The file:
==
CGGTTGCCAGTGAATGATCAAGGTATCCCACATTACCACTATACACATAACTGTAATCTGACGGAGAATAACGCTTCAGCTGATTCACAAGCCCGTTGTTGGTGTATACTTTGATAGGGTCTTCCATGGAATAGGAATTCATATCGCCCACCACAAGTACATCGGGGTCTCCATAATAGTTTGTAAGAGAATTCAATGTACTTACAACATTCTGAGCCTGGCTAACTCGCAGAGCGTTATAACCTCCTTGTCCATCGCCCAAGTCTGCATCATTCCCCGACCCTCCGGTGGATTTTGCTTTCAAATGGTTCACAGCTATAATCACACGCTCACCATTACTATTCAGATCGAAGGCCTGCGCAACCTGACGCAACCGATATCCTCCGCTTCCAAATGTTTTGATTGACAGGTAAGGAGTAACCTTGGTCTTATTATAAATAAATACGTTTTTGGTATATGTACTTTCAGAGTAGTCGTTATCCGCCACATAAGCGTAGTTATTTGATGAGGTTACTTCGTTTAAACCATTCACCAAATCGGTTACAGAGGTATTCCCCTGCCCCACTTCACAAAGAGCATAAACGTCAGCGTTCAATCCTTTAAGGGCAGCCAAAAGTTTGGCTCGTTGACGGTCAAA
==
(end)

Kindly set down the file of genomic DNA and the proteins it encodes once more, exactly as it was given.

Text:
CGGTTGCCAGTGAATGATCAAGGTATCCCACATTACCACTATACACATAACTGTAATCTGACGGAGAATAACGCTTCAGCTGATTCACAAGCCCGTTGTTGGTGTATACTTTGATAGGGTCTTCCATGGAATAGGAATTCATATCGCCCACCACAAGTACATCGGGGTCTCCATAATAGTTTGTAAGAGAATTCAATGTACTTACAACATTCTGAGCCTGGCTAACTCGCAGAGCGTTATAACCTCCTTGTCCATCGCCCAAGTCTGCATCATTCCCCGACCCTCCGGTGGATTTTGCTTTCAAATGGTTCACAGCTATAATCACACGCTCACCATTACTATTCAGATCGAAGGCCTGCGCAACCTGACGCAACCGATATCCTCCGCTTCCAAATGTTTTGATTGACAGGTAAGGAGTAACCTTGGTCTTATTATAAATAAATACGTTTTTGGTATATGTACTTTCAGAGTAGTCGTTATCCGCCACATAAGCGTAGTTATTTGATGAGGTTACTTCGTTTAAACCATTCACCAAATCGGTTACAGAGGTATTCCCCTGCCCCACTTCACAAAGAGCATAAACGTCAGCGTTCAATCCTTTAAGGGCAGCCAAAAGTTTGGCTCGTTGACGGTCAAA